Please Note: This Article is 9 years old. This increases the likelihood that some or all of it's content is now outdated.

A more optimistic outlook has been emerging in the 2nd quarter of 2013 as property prices appear to be firming and buy to let mortgage applications are reaching levels not seen for several years – see our story in this issue “Buy to Let Soars”.

Caution is needed though, as despite the economy coming out of negative if hardly neutral territory, growth is slow and likely to be so for some time; the employment rate has declined slightly and inflation is still an issue. With wage increases year on year around 0.8 per cent and inflation still above three per cent, many consumers (rent payers) are under constant financial pressure and likely to be so for some time yet.

Hometrack has pointed out that despite the generally healthy residential rental market, it’s patchy, with many parts of the country effectively “inactive” rental markets where long void periods are likely.

Much of the optimism to-date stems from money printing (Quantitative Easing) by the Bank of England, plus Government initiatives like the “Funding for Lending Scheme” (FLS), in an attempt to get the economy up to “take off speed”, and it appears, using housing as their “afterburner”.

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The danger is of course than, given the shortage, another housing boom is created.

A big concern of government at this time must be the successful introduction of Universal Credit, a new system where a multitude of benefits are reduced to a single payment to recipients, adjusted in real time through the PAYE system and all to be claimed on-line – See “Direct Payment Demonstration Projects Extended”.

One element of this, direct payment of rent money (Housing Benefit) to social tenants, similar to the system in operation for private tenants for some years now, must measure high on the scale of risk to this whole project. The government has an awful track record on IT projects, so this one is high profile, and must be made to work to avoid political suicide. On the other hand, if they can pull it off the benefit to our society will be enormous.

Several direct payment pilots have been running with local authorities and social housing providers up and down the land and the government have just announced that they want to learn more and gather more data by extending these pilots by another six months. So far results appear to have been mixed, so it remains to be seen what the final outcome of these trials will be.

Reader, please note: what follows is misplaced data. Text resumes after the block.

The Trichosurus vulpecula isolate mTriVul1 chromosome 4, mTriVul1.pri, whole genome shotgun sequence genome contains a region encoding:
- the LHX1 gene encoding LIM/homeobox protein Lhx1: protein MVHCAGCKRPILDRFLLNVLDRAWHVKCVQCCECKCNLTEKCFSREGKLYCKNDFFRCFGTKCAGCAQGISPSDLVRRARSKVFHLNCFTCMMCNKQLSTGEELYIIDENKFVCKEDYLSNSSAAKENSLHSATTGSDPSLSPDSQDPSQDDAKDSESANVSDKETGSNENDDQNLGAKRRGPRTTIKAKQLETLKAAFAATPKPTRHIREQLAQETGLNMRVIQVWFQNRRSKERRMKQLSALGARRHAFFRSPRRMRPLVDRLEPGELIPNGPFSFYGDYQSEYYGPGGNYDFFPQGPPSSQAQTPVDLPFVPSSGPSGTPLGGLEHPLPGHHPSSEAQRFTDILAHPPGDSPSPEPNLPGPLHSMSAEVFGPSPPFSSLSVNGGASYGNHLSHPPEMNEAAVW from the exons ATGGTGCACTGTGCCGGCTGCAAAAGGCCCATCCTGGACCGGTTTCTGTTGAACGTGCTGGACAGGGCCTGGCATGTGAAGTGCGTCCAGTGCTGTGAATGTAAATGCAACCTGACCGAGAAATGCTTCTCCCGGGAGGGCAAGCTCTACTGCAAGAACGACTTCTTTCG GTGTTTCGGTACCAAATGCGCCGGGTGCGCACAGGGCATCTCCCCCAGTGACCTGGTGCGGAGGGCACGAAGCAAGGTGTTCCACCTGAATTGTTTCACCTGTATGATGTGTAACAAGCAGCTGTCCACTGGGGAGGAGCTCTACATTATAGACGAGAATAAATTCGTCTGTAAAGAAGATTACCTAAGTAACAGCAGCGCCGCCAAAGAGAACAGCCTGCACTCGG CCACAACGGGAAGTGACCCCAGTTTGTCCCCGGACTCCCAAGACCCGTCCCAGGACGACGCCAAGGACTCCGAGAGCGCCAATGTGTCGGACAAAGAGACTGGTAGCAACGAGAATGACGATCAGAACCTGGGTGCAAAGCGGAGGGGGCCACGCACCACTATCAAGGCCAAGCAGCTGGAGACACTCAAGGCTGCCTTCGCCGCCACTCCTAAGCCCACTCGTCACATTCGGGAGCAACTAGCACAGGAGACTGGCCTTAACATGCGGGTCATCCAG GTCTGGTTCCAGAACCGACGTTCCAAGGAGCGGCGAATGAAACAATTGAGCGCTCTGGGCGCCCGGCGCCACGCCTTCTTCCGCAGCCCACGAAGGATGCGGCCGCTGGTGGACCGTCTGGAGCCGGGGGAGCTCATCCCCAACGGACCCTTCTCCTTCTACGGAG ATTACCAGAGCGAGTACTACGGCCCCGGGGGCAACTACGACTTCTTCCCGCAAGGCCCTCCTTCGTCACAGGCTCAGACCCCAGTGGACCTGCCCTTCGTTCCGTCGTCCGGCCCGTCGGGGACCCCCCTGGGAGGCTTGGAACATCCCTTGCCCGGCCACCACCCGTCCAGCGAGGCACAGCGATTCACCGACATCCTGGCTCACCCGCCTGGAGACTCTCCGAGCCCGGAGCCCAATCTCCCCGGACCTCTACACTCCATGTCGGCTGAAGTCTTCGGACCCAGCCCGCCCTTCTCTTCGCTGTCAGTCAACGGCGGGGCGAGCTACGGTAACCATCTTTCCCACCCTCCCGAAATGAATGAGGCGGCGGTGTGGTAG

It’s interesting to note the need for caution. When the system of direct payments was introduced for private landlords several years ago government concern appeared to be less in evidence; it seems it’s acceptable for the private sector to shoulder risk, a rather different matter when government money and reputation are involved?

It now seems that government may back-track on its proposals in the Queens Speech that all landlords should be responsible for checking residency status when letting their property, at the risk of a criminal prosecution. It now appears the checks will be confined to problem areas only.

The proposal brought such an outcry from landlords and their representatives that the government appear to have got cold feet. Personally, I can’t see what all the fuss was about as doing an extra simple check would be fairly straightforward and to some extent this is done already when landlords and agents do thorough ID, credit checks and referencing. But criminalising landlords for this was perhaps a step too far. See – “Immigration Checks on Tenants to be Watered Down”

Structural change in retailing in the UK means that around one in five shops could closed between now and 2018 and in some mainly northern areas the loss could be as high as one in three, that’s according to a recent research report.

This change, which is being brought about by the way we now shop on-line and out of town, has huge implications for jobs, town centre environments, commercial property landlords, and indeed all of us: much of the money invested in pensions and savings finds its way into commercial property funds.

A recently published Centre for Retail Research (CRR) report – Retail 2018 – concludes that High Street shopping will continue to decline as online shopping rises steadily over the next five years, and warns that many High Streets could see more than 20% of their shops close down.

With the possible loss of around 60,000 shops and 316,000 retail workers, the CRR believes the future for many town centres is a big shrinkage in retail space and an increase in housing development, using redundant commercial premises. For the full story see – “New Report Predicts High Street Decline”

Tom Entwistle, 31 May 2013

Please Note: This Article is 9 years old. This increases the likelihood that some or all of it's content is now outdated.


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